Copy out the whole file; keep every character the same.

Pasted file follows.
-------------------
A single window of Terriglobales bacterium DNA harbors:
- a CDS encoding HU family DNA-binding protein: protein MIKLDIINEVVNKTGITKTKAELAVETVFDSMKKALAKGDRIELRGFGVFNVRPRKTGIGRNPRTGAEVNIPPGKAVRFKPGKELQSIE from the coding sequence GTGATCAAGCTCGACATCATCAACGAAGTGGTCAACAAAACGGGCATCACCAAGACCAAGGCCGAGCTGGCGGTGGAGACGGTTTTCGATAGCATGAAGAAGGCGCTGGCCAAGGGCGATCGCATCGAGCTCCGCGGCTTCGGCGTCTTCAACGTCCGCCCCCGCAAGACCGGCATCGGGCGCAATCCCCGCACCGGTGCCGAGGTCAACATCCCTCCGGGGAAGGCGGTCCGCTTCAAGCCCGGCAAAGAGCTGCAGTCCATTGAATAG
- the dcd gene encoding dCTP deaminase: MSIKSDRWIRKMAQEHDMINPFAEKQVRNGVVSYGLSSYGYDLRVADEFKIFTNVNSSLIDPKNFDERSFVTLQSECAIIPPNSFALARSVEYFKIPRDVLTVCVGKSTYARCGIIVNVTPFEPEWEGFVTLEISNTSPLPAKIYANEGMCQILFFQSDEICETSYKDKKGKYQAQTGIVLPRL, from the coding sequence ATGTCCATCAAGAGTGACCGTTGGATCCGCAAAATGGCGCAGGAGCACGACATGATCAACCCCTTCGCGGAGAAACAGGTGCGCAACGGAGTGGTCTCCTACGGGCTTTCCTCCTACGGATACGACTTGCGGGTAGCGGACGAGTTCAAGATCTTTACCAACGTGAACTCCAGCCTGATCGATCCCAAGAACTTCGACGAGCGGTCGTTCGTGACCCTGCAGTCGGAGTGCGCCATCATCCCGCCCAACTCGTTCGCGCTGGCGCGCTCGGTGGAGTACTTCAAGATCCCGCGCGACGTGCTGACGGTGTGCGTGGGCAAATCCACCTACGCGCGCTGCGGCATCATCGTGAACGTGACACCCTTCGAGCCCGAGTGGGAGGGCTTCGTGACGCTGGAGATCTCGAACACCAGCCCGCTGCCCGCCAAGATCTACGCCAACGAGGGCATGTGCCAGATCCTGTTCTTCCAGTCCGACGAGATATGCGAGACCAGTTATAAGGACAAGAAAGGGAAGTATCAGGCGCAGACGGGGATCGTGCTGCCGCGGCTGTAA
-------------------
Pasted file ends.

A single window of Terriglobales bacterium DNA harbors:
- a CDS encoding HU family DNA-binding protein: protein MIKLDIINEVVNKTGITKTKAELAVETVFDSMKKALAKGDRIELRGFGVFNVRPRKTGIGRNPRTGAEVNIPPGKAVRFKPGKELQSIE from the coding sequence GTGATCAAGCTCGACATCATCAACGAAGTGGTCAACAAAACGGGCATCACCAAGACCAAGGCCGAGCTGGCGGTGGAGACGGTTTTCGATAGCATGAAGAAGGCGCTGGCCAAGGGCGATCGCATCGAGCTCCGCGGCTTCGGCGTCTTCAACGTCCGCCCCCGCAAGACCGGCATCGGGCGCAATCCCCGCACCGGTGCCGAGGTCAACATCCCTCCGGGGAAGGCGGTCCGCTTCAAGCCCGGCAAAGAGCTGCAGTCCATTGAATAG
- the dcd gene encoding dCTP deaminase: MSIKSDRWIRKMAQEHDMINPFAEKQVRNGVVSYGLSSYGYDLRVADEFKIFTNVNSSLIDPKNFDERSFVTLQSECAIIPPNSFALARSVEYFKIPRDVLTVCVGKSTYARCGIIVNVTPFEPEWEGFVTLEISNTSPLPAKIYANEGMCQILFFQSDEICETSYKDKKGKYQAQTGIVLPRL, from the coding sequence ATGTCCATCAAGAGTGACCGTTGGATCCGCAAAATGGCGCAGGAGCACGACATGATCAACCCCTTCGCGGAGAAACAGGTGCGCAACGGAGTGGTCTCCTACGGGCTTTCCTCCTACGGATACGACTTGCGGGTAGCGGACGAGTTCAAGATCTTTACCAACGTGAACTCCAGCCTGATCGATCCCAAGAACTTCGACGAGCGGTCGTTCGTGACCCTGCAGTCGGAGTGCGCCATCATCCCGCCCAACTCGTTCGCGCTGGCGCGCTCGGTGGAGTACTTCAAGATCCCGCGCGACGTGCTGACGGTGTGCGTGGGCAAATCCACCTACGCGCGCTGCGGCATCATCGTGAACGTGACACCCTTCGAGCCCGAGTGGGAGGGCTTCGTGACGCTGGAGATCTCGAACACCAGCCCGCTGCCCGCCAAGATCTACGCCAACGAGGGCATGTGCCAGATCCTGTTCTTCCAGTCCGACGAGATATGCGAGACCAGTTATAAGGACAAGAAAGGGAAGTATCAGGCGCAGACGGGGATCGTGCTGCCGCGGCTGTAA